A pair of musical teenage sisters in Holladay enjoyed playing instruments and singing together in their artsy home since elementary school, and it quickly became a harmony worth sharing.
Tessa and Sophie Barton started singing and playing the guitar at a young age. In their teens, they wanted to share the folk rock music they composed. They created an album and played numerous shows first in fairs, then stores and libraries and eventually around the western states. Their music was received so well they were asked to play again and again at different venues and for various types of shows.
“I never ask to play in shows, they are always coming this way, coming that way,” Tessa Barton said.
The now 20-year-old Barton described their music as “the perfect day” composed of Tessa as the storm, and Sophie as the light–the perfect combination.
However, the ideal day didn’t last long. Sophie died at the age of 17 after a summer hike on a hot day at a girls camp two years ago. Although the exact cause of death is still unknown, the family has used this tragedy to make life a happier experience by channeling Sophie’s passion for music to inspire all around them.
“I like to write about emotions … [My music] is like a journal for me, which can be embarrassing at times,” Barton said.
Her music is truly from the soul. After a trial so personal as Sophie’s death, Barton still had some shows set up and had a decision to make: Would she continue to play, even without Sophie?
“I had never played without Sophie,” Barton said. “We never started or finished a song without the other.”
Although this was a hard decision, Barton said she knew that is what Sophie would have wanted her to do.
“I will never stop playing music because that’s when I feel [Sophie] closest to me,” Barton said.
Tessa’s brothers Luke, 15, and Chas, 22, joined her on stage and a new journey began.
“Ever since then, it has been an evolution,” said Chas Barton, who is a BYU advertising student.
Tessa Barton said each band member contributes a different style and influence. She said the band does not have a specific method for writing music. They say it’s something that just comes naturally as they play.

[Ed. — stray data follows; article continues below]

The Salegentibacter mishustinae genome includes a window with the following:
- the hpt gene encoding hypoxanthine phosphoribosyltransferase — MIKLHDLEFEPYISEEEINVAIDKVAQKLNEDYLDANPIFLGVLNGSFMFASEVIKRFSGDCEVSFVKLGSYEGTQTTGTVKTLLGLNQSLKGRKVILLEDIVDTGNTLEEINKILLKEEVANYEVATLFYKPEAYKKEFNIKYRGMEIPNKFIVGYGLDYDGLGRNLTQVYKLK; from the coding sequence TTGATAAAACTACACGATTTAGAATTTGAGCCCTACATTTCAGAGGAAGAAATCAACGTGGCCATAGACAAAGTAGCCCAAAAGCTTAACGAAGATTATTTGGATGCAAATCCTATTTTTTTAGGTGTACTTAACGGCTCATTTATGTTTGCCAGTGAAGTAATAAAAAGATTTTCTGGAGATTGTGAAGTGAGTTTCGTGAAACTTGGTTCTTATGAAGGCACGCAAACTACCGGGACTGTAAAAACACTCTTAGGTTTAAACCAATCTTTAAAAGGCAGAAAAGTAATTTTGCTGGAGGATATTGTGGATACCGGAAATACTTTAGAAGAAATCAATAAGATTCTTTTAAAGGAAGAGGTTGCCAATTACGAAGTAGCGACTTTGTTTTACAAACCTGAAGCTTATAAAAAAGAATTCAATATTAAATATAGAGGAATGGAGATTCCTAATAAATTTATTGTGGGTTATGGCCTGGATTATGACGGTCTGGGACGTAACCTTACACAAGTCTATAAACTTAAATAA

“We just start playing, start singing and if it flows, you know it’s going to be good,” Barton said.
In October, their new drummer, Toni Farley, joined the band. He met Barton at the University of Utah; they are neighbors on Greek row.
When asked about his inspiration Farley said, “All the music around me inspires me.”
Their inspiration is also driven by their passion for music.
“I’ve always been passionate about music,” Chas Barton said. “It’s an experience unlike anything else in life.”
The band members are all fashionable and attractive, according to their friends.
“I always tell Chas that the girls in the ward tell me they think he is attractive,” said Kevin Cangelosi, Chas Barton’s’ friend and a senior from Coppell, Texas, majoring in finance. “He never lets it get to his head. His faith has been tested and it has been strengthened through his trial. He cares about people. If I were a girl I would have a crush on him.”
The band has a new album coming out soon. According to Tessa Barton it is, “super clean and super rock.”
“I like rawness so you can feel the emotion,” Barton said.
Sophie will always live on in their music.
“She is why we play music,” Barton said. “Our music keeps [Sophie] with us.”
Tessa Barton opened for Parachute on Monday night at The Venue in Salt Lake City. The band played for a sold-out crowd.